Hearing tests are not a standard part of health screening for most of our lives, so by the time you come to need one, you may be unfamiliar with what is involved. If you’re in the process of preparing for your first hearing test, it may help ease your nerves to learn of four things that you should expect during the exam…

1. You will be asked for your life and medical history

You’re not going to have to pour your life story out to your audiologist, but you will be asked for an abridged version. The audiologist needs to know if you have experienced any excessive noise during your life (for example: if you worked in construction), as well as learn about any medications that you’re on. The reason for the latter is because some medications are known to be “ototoxic,” which means they can damage your hearing. It’s therefore worth taking along a list of any currently prescribed medications for reference.

2. The audiologist will listen more than they talk

During your hearing test, your audiologist is there to judge your hearing and your experiences. They will therefore be focused on your answers, rather than dominating the conversation. Not only does your audiologist have to assess your life and medical history, but they also need to ascertain which type of hearing test may be most suitable for the issues you are experiencing.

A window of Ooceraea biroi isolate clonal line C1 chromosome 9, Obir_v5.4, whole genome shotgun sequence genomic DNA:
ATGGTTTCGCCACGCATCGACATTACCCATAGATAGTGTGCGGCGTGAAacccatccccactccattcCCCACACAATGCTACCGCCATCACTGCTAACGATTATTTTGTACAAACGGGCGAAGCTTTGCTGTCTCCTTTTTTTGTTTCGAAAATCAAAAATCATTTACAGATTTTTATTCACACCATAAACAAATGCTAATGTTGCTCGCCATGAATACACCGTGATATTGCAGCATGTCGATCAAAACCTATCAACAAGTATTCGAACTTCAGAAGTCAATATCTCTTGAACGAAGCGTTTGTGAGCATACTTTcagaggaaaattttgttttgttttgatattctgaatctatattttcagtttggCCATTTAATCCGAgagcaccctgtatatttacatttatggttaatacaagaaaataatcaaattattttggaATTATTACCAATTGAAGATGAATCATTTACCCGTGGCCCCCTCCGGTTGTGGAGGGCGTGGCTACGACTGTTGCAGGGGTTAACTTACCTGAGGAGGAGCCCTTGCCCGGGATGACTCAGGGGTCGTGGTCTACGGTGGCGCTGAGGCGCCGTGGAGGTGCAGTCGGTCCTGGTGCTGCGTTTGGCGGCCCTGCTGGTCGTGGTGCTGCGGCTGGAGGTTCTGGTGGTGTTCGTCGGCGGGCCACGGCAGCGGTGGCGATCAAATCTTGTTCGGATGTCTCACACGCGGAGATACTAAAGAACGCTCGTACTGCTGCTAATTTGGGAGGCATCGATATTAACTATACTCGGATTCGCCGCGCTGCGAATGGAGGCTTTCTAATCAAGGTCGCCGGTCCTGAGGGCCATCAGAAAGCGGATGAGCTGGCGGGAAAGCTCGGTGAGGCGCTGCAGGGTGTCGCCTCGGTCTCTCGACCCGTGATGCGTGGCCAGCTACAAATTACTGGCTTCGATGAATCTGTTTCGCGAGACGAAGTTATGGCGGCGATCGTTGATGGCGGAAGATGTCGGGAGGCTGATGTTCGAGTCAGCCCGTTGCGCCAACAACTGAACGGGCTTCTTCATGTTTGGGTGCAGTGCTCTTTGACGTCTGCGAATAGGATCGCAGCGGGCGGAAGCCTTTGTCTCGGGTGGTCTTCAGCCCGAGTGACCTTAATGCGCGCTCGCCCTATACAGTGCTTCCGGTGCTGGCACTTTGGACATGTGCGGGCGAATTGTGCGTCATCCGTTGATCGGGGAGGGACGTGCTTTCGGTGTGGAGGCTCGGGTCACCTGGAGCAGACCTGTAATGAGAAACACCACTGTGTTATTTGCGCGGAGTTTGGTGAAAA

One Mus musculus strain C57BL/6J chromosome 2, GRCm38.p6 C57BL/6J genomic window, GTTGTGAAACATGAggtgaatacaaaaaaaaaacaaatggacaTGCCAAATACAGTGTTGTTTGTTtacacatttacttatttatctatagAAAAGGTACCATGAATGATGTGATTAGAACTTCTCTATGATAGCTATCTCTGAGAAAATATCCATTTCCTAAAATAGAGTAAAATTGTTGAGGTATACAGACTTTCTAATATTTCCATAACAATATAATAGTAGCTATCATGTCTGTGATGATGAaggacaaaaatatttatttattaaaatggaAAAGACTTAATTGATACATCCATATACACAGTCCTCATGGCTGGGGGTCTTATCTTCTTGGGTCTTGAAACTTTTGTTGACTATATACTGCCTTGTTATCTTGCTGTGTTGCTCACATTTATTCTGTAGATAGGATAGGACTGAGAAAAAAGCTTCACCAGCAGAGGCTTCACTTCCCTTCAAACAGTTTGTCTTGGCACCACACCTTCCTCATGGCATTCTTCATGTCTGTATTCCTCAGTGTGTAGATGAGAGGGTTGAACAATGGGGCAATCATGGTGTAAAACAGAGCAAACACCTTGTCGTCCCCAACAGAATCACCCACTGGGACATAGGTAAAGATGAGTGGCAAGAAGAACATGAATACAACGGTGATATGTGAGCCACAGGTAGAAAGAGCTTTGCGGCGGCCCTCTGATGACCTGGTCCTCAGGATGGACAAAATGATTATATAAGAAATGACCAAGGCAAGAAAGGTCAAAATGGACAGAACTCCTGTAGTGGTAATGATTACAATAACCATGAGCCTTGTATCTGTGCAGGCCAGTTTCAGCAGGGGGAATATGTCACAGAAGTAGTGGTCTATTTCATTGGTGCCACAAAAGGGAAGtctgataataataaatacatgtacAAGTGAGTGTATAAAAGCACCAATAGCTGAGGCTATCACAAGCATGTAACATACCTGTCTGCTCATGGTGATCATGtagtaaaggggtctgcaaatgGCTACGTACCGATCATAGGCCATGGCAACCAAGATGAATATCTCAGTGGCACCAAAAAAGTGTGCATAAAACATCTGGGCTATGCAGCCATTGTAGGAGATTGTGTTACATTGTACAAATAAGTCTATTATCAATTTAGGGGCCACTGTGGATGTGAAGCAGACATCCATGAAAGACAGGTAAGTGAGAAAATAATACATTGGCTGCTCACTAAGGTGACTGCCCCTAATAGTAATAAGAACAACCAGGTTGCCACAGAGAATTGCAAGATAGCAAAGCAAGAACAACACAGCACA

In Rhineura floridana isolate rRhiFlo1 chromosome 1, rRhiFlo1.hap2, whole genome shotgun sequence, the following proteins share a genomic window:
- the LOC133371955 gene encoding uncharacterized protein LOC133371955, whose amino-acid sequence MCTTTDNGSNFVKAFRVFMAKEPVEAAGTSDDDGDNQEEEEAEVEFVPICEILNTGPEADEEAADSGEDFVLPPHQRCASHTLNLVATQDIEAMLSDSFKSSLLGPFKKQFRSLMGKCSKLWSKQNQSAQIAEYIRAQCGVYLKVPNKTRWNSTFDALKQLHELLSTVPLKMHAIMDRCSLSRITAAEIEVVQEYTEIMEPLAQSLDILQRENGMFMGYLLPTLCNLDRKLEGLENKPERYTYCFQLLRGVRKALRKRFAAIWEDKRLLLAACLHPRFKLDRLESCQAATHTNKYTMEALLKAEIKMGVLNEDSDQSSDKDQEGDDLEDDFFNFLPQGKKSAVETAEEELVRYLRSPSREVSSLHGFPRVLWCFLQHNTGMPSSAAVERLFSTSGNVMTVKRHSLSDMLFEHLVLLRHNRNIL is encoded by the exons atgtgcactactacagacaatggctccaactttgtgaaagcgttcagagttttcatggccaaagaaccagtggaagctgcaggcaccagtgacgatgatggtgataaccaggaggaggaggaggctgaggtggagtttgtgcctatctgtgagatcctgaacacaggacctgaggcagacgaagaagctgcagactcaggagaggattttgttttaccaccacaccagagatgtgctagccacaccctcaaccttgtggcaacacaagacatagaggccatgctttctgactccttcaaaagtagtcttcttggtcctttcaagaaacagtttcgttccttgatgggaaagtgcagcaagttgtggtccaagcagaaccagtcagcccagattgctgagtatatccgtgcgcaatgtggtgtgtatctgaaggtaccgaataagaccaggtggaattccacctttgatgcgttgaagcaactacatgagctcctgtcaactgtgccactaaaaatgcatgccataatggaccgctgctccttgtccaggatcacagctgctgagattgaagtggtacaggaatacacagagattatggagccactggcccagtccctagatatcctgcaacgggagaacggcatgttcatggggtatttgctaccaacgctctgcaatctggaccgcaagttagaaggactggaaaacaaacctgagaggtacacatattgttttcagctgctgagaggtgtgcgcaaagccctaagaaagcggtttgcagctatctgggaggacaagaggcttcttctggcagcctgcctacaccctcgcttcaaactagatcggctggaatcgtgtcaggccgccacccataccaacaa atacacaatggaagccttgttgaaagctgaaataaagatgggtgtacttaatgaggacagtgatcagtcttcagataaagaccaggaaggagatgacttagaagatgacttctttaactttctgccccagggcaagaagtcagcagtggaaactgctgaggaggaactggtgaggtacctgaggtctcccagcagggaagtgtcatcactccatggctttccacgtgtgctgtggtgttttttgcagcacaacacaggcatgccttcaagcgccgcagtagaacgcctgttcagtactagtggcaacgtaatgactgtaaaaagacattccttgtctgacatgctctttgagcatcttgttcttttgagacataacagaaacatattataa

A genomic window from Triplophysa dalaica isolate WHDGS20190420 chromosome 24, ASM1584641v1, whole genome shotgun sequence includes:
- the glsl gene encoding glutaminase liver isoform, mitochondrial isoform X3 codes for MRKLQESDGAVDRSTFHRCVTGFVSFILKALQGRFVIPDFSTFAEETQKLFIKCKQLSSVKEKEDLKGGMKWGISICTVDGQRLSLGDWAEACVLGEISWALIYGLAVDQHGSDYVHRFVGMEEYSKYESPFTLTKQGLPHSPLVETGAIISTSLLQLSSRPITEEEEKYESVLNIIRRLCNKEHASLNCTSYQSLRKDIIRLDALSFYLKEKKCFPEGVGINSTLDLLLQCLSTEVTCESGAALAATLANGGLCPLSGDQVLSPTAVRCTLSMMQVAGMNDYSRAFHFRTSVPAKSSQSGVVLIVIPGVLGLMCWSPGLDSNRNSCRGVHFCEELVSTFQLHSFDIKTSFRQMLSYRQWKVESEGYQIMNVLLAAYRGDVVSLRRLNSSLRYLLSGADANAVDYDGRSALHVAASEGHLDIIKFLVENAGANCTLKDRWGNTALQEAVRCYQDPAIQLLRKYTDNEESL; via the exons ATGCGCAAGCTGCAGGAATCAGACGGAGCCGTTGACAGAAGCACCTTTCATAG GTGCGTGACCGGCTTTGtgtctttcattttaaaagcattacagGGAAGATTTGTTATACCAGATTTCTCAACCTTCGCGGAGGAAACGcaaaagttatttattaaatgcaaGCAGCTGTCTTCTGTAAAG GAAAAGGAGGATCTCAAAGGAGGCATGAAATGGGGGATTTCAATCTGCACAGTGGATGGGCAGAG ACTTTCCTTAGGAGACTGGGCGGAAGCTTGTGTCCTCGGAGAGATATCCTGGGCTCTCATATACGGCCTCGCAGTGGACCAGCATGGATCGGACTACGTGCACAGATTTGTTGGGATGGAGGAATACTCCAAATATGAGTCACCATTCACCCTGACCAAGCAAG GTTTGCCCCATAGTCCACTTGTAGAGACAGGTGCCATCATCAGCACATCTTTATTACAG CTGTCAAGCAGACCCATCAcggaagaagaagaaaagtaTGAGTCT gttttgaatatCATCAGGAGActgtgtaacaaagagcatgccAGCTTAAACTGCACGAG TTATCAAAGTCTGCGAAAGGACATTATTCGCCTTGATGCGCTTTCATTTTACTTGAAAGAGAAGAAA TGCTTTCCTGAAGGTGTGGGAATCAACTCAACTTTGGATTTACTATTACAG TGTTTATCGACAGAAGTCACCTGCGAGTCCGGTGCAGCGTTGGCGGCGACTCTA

Of course, if you have any questions then your audiologist will be happy to answer them, but don’t be concerned if you’re doing most of the talking!

3. The tests will take place

The audiologist will examine your ears to determine their general health and look for signs of infection or ear wax build up. If you have an infection, they will likely suggest the infection is cleared via antibiotics prior to proceeding with the test— this will mean you need to contact your primary physician and rearrange your hearing test for a later date.

However, in the vast majority of cases, the tests will be performed on the same day. Depending on the type of test your audiologist decides is most useful for you, this will take anything from 20-60 minutes.

4. The results will be discussed

You don’t need to wait for results following your hearing test. When the tests have concluded, the audiologist will spend some time talking to you about the results. If hearing loss has been identified, you will also be advised on your next steps – for most people, this will involve pursuing a hearing aid. If no hearing loss has been identified, your audiologist will likely offer a few tips to help you maintain your hearing, and recommend another screening test 12 months later.

You will also have ample time to ask any further questions you have about what happens during the tests and what the results have shown.